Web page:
Resist the temptation to frame your photo without a mat. A mat helps to draw your eye to the image and will always make your framed photo look more polished. Of course there are exceptions – don’t risk ruining an antique photo just to replace an old frame that has no mat. If you really want to reframe it, bring it to a professional who will help restore and treat your family heirloom with kid gloves.
Mix it up. Unless your photos are all identical in size, choose different sized frames and mats. Let the size of the photo lead you to the right frame. But if you have a very small photo that you adore, don’t let it get lost. Shine the spotlight on it by placing it in the middle of an oversized frame and mat.
We created this artwork gallery wall in a dining room. Mixing sizes and shapes makes a black and white theme even more interesting.
Add other images. Consider bringing in images that have meaning to the family. That picture of the family farm from long ago. The shop that great-grandpa opened. A sunset you enjoyed on your honeymoon. An old porch swing. Even a quote that mom used to say. Adding unexpected elements to your gallery wall can spark conversation and create some visual interest.
Measure. Determine (and measure) the space on your wall that you’ll be using for the grouping. Decide the width you’d like your grouping to have. You don’t have to take up the whole space, but if you do, leave at least 6 inches on either side of the end of the wall (or light switch).
Check your time. Before starting the process, make sure you have time. It takes me about 60 – 90 minutes to arrange and hang a grouping of about 12-15 pieces. So give yourself a nice window of time where you’ll be uninterrupted and won’t worry that people will tromp by and step on your photos.
Start arranging. When you’re ready, arrange your pieces on the floor in front of where you’ll hang them. Measure to make sure the width of your grouping matches the space you’ve determined for your wall. Adjust accordingly.
A “before” gallery, arranged on the floor.
When you arrange your photos, keep them close together – typically, around 2-2.5″ apart on all sides. And unless you’re creating a perfect grid, the arrangement should have movement – one of my clients calls it “controlled chaos.” This is where it gets a little difficult to provide instruction. You’ll need to rely on your own intuition and creativity. Pay attention to where your eye travels as you look at the arrangement on the floor. If a photo is getting left out, switch things around until you feel a good flow to the story. Some pieces will always feel less important than others but grouping them thoughtfully can make all the difference.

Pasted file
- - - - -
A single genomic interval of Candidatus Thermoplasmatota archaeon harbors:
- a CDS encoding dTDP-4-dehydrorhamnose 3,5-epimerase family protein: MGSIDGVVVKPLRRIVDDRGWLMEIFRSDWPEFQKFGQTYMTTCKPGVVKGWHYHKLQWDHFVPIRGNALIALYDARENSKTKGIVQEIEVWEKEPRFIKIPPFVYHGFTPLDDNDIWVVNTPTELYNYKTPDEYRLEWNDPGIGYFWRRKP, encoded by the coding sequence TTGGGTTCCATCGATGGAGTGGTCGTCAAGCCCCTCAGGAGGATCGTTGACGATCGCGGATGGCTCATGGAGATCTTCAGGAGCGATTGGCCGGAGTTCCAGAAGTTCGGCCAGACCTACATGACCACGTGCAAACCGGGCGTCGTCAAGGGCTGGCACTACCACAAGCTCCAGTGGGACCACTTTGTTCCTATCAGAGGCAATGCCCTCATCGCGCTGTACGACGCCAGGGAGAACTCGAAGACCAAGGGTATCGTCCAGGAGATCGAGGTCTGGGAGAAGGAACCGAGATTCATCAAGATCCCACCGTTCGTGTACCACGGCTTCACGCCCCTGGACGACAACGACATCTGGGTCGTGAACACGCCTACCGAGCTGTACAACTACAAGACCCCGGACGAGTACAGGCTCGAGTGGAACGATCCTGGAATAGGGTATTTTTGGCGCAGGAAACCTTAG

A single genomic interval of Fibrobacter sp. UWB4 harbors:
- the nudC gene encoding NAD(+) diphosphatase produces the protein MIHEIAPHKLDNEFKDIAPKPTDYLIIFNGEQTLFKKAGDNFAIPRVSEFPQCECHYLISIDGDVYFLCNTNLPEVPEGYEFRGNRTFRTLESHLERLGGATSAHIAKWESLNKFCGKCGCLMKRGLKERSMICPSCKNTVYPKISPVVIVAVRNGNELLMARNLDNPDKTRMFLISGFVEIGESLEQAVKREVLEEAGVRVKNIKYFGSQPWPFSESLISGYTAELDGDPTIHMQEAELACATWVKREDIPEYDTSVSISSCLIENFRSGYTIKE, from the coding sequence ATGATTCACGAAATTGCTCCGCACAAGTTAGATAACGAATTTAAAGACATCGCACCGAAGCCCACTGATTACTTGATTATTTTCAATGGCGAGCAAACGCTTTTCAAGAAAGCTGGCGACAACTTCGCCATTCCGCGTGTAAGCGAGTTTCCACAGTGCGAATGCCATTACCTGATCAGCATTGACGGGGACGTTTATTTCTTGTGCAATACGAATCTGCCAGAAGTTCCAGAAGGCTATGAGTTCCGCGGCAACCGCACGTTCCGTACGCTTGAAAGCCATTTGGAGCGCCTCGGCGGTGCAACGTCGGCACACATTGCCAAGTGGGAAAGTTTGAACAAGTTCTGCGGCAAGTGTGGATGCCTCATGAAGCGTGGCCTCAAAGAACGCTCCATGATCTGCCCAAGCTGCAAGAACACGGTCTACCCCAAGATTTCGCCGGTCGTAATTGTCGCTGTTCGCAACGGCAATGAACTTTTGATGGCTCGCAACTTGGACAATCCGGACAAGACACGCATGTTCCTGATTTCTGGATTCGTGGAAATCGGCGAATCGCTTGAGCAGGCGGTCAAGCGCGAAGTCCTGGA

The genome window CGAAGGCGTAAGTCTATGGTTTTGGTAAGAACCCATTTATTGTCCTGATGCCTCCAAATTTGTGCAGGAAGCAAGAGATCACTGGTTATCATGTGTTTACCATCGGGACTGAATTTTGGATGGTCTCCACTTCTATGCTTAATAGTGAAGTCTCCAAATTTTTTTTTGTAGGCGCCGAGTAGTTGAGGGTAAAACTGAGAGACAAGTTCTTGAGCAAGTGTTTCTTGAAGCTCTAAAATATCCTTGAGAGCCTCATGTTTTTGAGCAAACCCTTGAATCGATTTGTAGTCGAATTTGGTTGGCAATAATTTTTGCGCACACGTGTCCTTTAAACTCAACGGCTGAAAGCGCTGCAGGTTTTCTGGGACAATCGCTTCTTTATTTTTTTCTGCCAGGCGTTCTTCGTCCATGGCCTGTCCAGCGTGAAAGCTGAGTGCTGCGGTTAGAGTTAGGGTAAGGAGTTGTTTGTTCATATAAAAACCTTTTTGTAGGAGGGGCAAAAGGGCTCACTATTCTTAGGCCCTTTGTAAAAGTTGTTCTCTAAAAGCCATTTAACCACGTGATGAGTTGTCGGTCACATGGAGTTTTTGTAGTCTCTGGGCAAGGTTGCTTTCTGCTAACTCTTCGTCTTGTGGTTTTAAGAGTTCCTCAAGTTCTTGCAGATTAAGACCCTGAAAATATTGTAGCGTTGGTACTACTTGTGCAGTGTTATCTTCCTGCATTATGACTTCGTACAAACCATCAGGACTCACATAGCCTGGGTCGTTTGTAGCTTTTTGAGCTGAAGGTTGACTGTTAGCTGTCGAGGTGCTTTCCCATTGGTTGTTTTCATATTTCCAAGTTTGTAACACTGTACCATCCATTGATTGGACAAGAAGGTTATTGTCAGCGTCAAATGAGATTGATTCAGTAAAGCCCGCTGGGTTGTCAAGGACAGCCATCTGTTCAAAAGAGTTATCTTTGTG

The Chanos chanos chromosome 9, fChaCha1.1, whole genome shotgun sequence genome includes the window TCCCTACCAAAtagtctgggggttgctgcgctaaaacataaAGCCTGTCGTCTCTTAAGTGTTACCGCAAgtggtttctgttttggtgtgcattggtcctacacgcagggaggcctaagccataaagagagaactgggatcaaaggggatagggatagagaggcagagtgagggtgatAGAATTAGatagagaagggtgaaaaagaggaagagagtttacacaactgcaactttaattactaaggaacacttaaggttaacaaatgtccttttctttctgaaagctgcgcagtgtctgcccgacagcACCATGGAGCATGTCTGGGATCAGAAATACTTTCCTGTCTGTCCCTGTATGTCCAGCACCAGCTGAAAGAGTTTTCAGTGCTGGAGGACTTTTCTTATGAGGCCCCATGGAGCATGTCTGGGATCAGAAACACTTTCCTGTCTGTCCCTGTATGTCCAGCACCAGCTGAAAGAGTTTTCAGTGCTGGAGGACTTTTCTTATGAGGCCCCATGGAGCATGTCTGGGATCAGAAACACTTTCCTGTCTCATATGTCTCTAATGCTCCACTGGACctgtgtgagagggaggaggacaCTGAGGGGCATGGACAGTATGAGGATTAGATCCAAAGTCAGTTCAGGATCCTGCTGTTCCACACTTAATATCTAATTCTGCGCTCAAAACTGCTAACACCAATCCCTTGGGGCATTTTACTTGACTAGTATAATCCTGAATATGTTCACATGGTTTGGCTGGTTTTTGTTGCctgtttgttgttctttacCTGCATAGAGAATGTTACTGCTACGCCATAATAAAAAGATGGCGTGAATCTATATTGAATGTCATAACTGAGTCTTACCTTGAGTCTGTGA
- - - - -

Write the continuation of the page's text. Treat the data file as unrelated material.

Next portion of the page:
Take a photo. When it’s time to hang, snap a photo of your arrangement. Take several photos from different angles. Trust me, you’ll use them for reference!
Mark with pencil. Find and mark the middle point of your wall. Find the middle point of your grouping and start by hanging the piece (or pieces) in the middle that will anchor your grouping. Work your way outwards from there. Measure twice, nail once!
The same arrangement, up on the wall.
Use the right tools. You’ll need nails (I like wire nails with a nice flat head), a hammer, measuring tape, picture hanging hooks of various sizes, and a level. If your pictures are small, I sometimes just use a single nail without a hook, especially if a hook might be seen above the frame once its hung. If you’re putting your gallery up in a high traffic area or where the walls sometimes shake, invest in a little putty to stabilize each piece once it’s level. There is also a handy tool out there that I highly recommend when hanging a gallery wall – it’s called the Hang and Level. If you use it, work your way up the wall, rather than down, so you have room for the tool to do its work – it’s a huge time saver.
Have fun! Remember, if you don’t like where you hung your pieces, don’t stress. A little spackle and paint will cover any mistakes. And as your family grows, you can swap out photos or add to the mix. Be creative and enjoy the result.